I'm very excited to get back into gardening. Matt and I had a big (yet mostly unsuccessful) garden in Denver. When we moved to Houston, we struggled with our overly-shady yard. Now we're in a rental house. I can't wait until we're settled into the house where we will hopefully stay for at least a decade or two. It feels good to slowly--but surely--be working toward our vision. By the way, I loved Nichole's post about building a homestead and putting down roots in a community for the long haul. Matt and I are getting closer and closer to doing this for ourselves.

Share |


Sarah said...

Have you thought about taking a Citizen Gardener class?

In the class they teach you how to make a raised bed, basics about gardening in Austin, and maybe even rainwater collection. It's run through the Sustainable Food Center.

Just a thought!

Unknown said...

How big do you want your raised beds to be? I live in Sweden and here people commonly use the wooden structure that goes around freight pallets. You can get used ones really cheaply and it's recycling!

Kelsey said...

Everyone has drip irrigation for their plants here in the desert, I forget that it's not common elsewhere. It's so great for being able to water exactly where/how much/when you want and saves water.

natalie said...

These plans are lovely... might I recommend looking at alternatives for such a large lawn, though? In Texas, we've found that it's nearly impossible to keep a lawn properly irrigated, even a small lawn. We ended up xeriscaping our front yard, which worked well; we kept trying to sod the back yard, which just never took. It was using SO much water to try and keep it going (and we have 2 rain barrels, which wasn't nearly enough) and so we were watering constantly. The sod itself was expensive, and so was the watering.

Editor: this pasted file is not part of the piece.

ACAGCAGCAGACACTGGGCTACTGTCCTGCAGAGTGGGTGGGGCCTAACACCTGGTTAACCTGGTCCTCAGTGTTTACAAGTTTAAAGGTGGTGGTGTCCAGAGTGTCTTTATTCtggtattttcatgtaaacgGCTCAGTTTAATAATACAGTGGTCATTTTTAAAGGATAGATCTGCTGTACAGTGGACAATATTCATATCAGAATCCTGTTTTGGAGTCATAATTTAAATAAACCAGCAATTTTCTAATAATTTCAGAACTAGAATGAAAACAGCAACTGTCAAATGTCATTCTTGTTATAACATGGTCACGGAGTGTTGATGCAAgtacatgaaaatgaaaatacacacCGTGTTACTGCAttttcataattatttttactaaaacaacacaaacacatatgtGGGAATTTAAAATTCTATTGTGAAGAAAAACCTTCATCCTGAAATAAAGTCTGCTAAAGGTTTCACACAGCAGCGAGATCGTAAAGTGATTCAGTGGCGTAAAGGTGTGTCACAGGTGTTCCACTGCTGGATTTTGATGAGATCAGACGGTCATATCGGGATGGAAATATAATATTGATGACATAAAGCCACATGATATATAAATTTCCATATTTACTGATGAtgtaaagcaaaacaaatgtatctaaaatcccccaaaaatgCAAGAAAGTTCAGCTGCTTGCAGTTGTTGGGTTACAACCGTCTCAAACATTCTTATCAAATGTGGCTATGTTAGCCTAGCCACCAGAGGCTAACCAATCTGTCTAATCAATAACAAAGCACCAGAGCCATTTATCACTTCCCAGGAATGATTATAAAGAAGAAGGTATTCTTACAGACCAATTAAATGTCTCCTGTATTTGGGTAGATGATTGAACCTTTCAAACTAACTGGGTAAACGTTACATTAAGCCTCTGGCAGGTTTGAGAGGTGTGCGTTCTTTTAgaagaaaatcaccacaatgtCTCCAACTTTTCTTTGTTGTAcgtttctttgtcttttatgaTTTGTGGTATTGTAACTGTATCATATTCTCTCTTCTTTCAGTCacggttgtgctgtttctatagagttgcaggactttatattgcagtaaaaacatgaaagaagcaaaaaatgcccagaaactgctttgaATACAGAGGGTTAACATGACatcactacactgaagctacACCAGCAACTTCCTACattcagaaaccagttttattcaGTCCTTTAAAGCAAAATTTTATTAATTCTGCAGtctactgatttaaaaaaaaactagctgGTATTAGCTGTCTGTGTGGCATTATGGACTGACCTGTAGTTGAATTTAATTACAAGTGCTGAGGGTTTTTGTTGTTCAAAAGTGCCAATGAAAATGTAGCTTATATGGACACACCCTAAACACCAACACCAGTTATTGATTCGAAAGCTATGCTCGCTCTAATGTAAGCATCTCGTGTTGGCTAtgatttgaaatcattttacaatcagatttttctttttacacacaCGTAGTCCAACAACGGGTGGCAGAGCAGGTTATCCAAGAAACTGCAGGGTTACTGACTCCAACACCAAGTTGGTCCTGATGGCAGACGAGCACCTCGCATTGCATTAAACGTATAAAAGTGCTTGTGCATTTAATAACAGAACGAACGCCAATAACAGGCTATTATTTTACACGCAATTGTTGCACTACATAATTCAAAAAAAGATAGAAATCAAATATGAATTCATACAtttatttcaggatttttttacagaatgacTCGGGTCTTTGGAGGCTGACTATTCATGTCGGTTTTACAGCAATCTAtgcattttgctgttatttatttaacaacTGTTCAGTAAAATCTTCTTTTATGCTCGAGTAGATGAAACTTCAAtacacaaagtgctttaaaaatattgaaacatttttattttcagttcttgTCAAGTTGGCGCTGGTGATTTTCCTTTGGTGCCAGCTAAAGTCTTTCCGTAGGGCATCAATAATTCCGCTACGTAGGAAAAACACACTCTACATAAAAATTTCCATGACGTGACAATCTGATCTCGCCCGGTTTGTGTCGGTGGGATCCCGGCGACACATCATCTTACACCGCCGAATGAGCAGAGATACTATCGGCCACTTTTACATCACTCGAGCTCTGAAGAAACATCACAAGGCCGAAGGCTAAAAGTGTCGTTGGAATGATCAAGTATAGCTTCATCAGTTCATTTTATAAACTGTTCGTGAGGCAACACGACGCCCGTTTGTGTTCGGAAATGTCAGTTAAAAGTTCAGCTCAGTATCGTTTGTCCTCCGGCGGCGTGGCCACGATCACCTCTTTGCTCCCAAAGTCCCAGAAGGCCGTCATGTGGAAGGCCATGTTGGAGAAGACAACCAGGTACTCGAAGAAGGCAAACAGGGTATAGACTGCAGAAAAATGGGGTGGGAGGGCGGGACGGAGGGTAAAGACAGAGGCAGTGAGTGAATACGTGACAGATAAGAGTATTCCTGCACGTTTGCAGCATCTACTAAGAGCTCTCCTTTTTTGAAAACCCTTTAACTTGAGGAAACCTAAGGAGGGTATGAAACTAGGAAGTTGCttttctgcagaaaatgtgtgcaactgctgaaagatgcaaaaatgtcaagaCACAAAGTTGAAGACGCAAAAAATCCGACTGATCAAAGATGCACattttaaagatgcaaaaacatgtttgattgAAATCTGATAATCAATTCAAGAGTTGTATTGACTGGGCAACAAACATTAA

Just something to think about!

Catfish said...

I recently started a garden. My new rental already had raised beds that I just had to repair, and my land lord is really into sustainability, so he bought me dirt. (Ideal sitch, I know. He also provided bee hives, although I don't really do anything with them).

I started with one raised bed (there are two on the property) and I planted some transplants along with some seeds which I started inside. The transplanted herbs are doing the best. A lot of the seedlings got destroyed when we had a really heavy storm that broke their stems. But I have a few lettuces that are starting to look like lettuces.

It's been hard here in Houston because we're having a super warm fall and the soil has been warmer than usual for fall plants. Also, I'm not like you -- I have to learn by doing, rather than by books and research. But it's fun and I enjoy being outside.

You'll have to come visit the next time you're in Houston!

Sarah Notes said...

I've got the exact same things on my mind...right down to a new baby ;). We'll be in a rental for a bit longer, though, so I'm learning about Earth Boxes and trying to brainstorm some ideas for easy-to-move large containers. I LOVE your idea for sharing a garden--that is really smart! I'm also about to click over to the Natural Gardener site...I'm in Austin, too, so it's something that might be helpful! Good luck with your garden!

Related Posts with Thumbnails